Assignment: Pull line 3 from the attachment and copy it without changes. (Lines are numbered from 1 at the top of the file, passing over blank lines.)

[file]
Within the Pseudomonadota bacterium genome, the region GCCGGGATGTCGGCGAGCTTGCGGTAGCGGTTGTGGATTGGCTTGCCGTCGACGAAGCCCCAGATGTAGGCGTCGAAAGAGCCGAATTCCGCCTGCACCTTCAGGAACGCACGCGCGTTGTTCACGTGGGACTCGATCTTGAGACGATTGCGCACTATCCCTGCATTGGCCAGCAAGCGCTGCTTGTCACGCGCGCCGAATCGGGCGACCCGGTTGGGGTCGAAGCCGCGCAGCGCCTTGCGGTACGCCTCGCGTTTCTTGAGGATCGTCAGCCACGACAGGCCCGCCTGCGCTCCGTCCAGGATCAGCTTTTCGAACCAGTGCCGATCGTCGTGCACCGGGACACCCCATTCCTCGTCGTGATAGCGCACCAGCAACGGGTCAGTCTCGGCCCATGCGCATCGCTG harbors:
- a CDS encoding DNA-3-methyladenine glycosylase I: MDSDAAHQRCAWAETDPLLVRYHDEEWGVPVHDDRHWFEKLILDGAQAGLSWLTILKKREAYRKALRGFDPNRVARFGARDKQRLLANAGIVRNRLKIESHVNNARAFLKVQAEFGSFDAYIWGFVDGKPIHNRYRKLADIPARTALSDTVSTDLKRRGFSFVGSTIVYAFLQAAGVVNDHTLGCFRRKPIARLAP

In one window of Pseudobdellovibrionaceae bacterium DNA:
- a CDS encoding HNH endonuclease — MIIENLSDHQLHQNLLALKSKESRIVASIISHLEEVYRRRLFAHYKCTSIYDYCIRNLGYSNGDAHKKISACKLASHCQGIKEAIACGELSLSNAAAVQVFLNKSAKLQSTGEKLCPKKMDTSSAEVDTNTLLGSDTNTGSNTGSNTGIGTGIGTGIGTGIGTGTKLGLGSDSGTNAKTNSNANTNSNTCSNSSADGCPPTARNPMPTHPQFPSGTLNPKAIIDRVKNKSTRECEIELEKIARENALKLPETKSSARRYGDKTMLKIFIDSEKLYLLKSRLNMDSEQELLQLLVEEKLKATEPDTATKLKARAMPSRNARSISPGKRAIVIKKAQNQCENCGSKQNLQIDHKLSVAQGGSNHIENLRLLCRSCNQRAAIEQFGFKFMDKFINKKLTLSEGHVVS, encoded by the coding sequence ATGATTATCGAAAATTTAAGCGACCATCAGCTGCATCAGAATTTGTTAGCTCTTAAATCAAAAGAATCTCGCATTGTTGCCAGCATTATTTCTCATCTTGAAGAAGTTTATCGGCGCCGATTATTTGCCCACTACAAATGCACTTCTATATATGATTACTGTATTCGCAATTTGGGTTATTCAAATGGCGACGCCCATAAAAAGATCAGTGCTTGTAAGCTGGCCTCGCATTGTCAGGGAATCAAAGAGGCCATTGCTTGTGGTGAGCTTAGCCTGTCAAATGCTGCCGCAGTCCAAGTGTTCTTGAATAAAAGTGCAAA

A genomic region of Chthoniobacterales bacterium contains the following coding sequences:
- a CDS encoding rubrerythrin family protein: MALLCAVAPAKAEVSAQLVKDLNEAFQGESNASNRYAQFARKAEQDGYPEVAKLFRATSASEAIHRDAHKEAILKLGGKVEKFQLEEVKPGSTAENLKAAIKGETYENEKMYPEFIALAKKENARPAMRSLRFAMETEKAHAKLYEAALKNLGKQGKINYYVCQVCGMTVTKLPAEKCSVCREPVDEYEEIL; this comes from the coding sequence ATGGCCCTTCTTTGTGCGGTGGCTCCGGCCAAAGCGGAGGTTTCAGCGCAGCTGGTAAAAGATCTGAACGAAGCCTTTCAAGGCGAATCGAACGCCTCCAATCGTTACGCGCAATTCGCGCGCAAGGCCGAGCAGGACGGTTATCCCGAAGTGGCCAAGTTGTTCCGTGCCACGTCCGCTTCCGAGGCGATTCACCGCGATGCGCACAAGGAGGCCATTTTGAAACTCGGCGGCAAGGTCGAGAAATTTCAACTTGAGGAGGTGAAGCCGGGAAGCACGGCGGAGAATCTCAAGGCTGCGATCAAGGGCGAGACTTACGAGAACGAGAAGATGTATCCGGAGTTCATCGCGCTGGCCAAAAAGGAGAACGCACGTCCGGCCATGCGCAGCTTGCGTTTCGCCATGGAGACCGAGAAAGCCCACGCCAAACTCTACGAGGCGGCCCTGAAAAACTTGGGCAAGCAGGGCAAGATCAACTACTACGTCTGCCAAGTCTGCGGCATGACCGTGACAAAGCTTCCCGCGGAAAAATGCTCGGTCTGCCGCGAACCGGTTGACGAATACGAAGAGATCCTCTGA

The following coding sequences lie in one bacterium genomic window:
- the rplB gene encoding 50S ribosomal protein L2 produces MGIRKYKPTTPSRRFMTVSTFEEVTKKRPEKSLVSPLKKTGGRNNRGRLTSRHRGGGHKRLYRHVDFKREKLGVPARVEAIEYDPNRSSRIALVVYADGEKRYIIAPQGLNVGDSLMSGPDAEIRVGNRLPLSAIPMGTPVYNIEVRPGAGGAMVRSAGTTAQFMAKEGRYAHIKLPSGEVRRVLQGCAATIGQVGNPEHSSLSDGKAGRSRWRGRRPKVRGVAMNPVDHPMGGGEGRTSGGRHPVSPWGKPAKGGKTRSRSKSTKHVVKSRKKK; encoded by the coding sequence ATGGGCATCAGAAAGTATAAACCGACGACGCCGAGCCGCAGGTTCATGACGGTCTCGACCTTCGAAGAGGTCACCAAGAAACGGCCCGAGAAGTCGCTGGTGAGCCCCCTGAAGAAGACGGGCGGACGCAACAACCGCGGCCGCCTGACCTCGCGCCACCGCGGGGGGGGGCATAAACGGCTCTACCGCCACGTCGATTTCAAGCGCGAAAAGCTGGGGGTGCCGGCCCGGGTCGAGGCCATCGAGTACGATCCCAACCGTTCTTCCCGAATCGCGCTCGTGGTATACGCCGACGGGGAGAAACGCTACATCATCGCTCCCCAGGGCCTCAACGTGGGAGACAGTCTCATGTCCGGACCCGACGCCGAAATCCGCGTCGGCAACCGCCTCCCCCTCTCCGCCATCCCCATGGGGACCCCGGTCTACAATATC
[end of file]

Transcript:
In one window of Pseudobdellovibrionaceae bacterium DNA: